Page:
Smartwatches, Fitness Trackers, Step trackers; they’re everywhere nowadays. It seems like every company from tech companies like Samsung and Google to fashion brands such as Armani Xchange to luxury watchmakers such as Tag Heuer. But what makes a smartwatch worth your time and why would you be using it?
We’ve seen the Samsung smartwatch gain more functionality and usability over the years. With the Galaxy Smartwatch, it seems like the South Korean conglomerate has fine tuned its smartwatch to be more functional, longer lasting while upping the style factor. How does it fair in the current smartwatch climate? Read on to find out.
The design of the Samsung smartwatch has been through quite the evolution since the first Samsung Smartwatch. What started as a clunky, jarring, garish square has slowly been refined into what we know as the Samsung Galaxy Watch. To be honest, it has one of the best, most refined design that we’ve seen in a smartwatch to date.
Let’s break its design down in two considerations: functionality and aesthetics. When it comes to the aesthetics of the Samsung Galaxy Watch, everyone will tell you that the smartwatch looks good. In fact, you may hear people call it “cool”, “chic” and the like. They aren’t wrong. The watch really is a fine piece of hardware. The overall finish is sleek with little that is aesthetically displeasing.
The 46mm version which we had for review had a really nice silver and black colour scheme. The colour combination gave the Galaxy Watch an understated elegance which allows the smartwatch to blend effortlessly between work and play. This stays true when we’re talking about using it as an accessory for your suit, tuxedo or even a sporty get up for your hiking trip.
The other colours: Black and Gold, provide the same type of aesthetic. The major difference being the colour of the watch itself. You’ll be able to choose one which fits your style.
The Galaxy Watch has a feature that fits both under functionality and aesthetics: its wristband. The Galaxy Watch has an interchangeable wristband which is easily changed. The implementation of the easy swappable lever to pop the wristbands in and out makes it a breeze. This allows users to actually swap between a silicone, leather or metal band to fit the occasion. Also, you’ll be able to swap between a silicone band for sports or a leather band for that fancy dinner.
On the functional side of the design, the Samsung Galaxy Watch comes with the now ubiquitous bezel navigation. The company initially introduced the navigation with the Galaxy Gear S2. This not only changed the standard smartwatch from a garish square to the more fashionable circle. With the Galaxy Watch, the company has refined further the navigation experience when using the bezel. The sensitivity of turning the circle is a lot better with the Galaxy Watch compared to the previous Galaxy Gear Sport. This makes it even smoother and more responsive when turning the bezel to navigate widgets and apps.
That said, Samsung has also upped its game when it comes to interactions with the touch screen as well. The Galaxy Watch is able to better discern between accidental and intentional touches. This was really apparent when using the Galaxy Watch during exercising or even when using the bezel for navigation. One thing that stands out when it comes to design in the Galaxy Watch is Samsung’s choice to hide the ambient sensors in the display. One would think that the integration of the sensors below the display would result in less sensitive ones, but the sensors are pretty accurate and function better than some of the others on the market.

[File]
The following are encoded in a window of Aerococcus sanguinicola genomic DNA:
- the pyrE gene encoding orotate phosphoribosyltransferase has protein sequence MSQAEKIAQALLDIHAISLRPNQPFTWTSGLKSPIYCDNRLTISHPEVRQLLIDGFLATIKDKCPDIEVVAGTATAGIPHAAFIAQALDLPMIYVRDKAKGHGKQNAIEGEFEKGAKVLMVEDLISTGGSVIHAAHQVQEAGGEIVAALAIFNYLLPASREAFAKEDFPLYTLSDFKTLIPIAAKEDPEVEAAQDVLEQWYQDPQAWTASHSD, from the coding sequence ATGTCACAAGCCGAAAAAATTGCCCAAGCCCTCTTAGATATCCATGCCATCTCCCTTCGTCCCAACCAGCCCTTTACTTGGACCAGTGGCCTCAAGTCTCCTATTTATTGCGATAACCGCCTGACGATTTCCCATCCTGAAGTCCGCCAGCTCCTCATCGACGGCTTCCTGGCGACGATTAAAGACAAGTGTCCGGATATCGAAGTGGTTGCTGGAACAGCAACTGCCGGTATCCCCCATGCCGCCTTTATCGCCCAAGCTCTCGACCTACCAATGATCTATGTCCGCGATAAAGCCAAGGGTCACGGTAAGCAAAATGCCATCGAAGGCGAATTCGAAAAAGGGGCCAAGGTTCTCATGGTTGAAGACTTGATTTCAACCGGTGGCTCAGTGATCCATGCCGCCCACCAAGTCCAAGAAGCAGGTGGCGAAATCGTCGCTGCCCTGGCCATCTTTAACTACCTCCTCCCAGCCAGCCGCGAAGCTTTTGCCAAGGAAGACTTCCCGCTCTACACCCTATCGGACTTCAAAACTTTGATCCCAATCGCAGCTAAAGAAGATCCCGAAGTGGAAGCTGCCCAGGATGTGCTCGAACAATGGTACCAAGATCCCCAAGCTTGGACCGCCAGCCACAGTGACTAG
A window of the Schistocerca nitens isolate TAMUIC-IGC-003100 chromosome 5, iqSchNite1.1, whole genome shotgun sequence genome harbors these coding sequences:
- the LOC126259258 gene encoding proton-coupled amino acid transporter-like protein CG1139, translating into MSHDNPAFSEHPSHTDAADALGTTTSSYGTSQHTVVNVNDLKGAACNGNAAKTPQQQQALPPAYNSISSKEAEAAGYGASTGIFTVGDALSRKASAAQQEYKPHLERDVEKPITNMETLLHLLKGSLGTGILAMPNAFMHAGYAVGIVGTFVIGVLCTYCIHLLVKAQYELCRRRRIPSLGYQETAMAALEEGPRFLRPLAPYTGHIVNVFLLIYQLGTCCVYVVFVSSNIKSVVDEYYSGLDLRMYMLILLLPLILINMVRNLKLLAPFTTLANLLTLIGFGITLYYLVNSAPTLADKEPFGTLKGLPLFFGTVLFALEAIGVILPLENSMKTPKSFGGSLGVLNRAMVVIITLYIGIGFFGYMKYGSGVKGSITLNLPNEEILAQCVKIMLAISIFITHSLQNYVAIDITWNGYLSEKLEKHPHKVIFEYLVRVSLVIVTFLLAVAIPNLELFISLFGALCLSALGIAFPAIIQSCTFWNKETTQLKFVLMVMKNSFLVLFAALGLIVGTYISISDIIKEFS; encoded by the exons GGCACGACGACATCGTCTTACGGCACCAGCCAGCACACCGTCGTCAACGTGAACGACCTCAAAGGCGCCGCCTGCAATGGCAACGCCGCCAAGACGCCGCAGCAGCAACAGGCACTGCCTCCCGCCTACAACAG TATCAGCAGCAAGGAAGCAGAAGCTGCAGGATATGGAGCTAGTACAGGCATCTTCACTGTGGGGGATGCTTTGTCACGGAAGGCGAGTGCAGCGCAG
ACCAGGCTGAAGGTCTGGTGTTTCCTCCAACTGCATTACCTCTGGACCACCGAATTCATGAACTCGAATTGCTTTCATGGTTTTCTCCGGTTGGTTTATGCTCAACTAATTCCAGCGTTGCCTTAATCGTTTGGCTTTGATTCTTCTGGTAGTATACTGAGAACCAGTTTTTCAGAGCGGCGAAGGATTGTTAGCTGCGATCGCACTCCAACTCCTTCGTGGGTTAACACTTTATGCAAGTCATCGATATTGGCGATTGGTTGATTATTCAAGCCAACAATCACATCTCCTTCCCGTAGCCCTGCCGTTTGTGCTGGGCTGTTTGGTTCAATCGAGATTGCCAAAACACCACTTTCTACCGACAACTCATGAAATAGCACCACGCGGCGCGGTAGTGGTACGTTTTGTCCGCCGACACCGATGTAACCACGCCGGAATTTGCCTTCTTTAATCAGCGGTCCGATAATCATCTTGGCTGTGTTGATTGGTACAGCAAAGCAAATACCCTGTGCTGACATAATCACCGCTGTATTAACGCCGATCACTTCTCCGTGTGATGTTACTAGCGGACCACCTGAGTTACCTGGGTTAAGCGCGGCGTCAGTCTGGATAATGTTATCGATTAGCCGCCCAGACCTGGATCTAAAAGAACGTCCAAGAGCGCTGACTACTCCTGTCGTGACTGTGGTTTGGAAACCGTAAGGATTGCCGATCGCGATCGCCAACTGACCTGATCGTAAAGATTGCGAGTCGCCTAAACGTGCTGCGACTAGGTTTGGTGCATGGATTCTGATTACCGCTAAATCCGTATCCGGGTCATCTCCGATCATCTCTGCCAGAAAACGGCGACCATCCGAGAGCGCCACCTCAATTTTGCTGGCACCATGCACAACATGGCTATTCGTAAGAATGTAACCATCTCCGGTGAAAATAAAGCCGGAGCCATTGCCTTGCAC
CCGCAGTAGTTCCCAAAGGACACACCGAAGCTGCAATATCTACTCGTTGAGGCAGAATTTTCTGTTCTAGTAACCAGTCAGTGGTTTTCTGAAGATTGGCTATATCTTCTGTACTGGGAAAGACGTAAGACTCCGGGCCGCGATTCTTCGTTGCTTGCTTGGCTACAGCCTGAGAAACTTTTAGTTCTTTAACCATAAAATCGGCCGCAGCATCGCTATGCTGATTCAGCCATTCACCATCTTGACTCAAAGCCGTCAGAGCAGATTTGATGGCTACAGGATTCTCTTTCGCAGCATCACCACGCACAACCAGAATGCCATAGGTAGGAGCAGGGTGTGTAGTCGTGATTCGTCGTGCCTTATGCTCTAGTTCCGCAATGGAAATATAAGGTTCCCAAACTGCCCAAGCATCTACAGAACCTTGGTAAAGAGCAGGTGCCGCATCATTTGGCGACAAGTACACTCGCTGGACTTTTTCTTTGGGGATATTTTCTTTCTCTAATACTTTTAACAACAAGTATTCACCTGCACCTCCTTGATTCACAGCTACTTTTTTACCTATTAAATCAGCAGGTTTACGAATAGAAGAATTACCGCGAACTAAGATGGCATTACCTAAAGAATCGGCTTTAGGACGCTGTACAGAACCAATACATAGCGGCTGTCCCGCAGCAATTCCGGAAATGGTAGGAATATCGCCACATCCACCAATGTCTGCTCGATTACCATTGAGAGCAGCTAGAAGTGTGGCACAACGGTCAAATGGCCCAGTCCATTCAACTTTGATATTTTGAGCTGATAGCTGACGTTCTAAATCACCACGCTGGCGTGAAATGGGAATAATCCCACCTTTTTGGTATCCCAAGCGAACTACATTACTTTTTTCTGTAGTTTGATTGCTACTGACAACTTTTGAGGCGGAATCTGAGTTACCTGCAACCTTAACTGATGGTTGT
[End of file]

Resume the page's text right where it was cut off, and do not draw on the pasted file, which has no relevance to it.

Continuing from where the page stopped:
Better Fitness Tracking for the FitFam
The Samsung Galaxy Watch can be considered a refinement of Big Blue’s smartwatch technology. The team behind the smartwatch has thoughtfully stuffed the smartwatch to the brim with features and sensors which make the device a versatile wearable for both the health conscious and the curious. It’s both an excellent entry into biohacking and fitness tracking and a device which can possibly take deeper into the rabbit hole with the amount of data that the watch provides.
Let’s start off with one of the most basic smartwatch sensors: the heart rate sensor. Ever since their first smartwatch from Samsung, the heart rate monitor has been one of the cornerstone features. While it would be nice to say that it has come leaps and bounds since the Gear Sport, that would be a little too over the top. The heart rate sensor in the Galaxy Watch is more accurate and comes with more contextual applications and actionable information for the user.
The heart rate sensor of the Galaxy Watch is pretty accurate. In fact, it’s almost as accurate a digital blood pressure monitor (sphygmomamometer) which is pretty impressive for a sensor so small. But as mentioned before, the benefit of having the heart rate sensor isn’t the raw data but the contextual data which the watch presents to the user. Samsung has used the data from the heart monitor to help monitor sleep quality and also fitness. In fact, the heart rate monitor is used to detect workouts which is one of the most useful features of the smartwatch.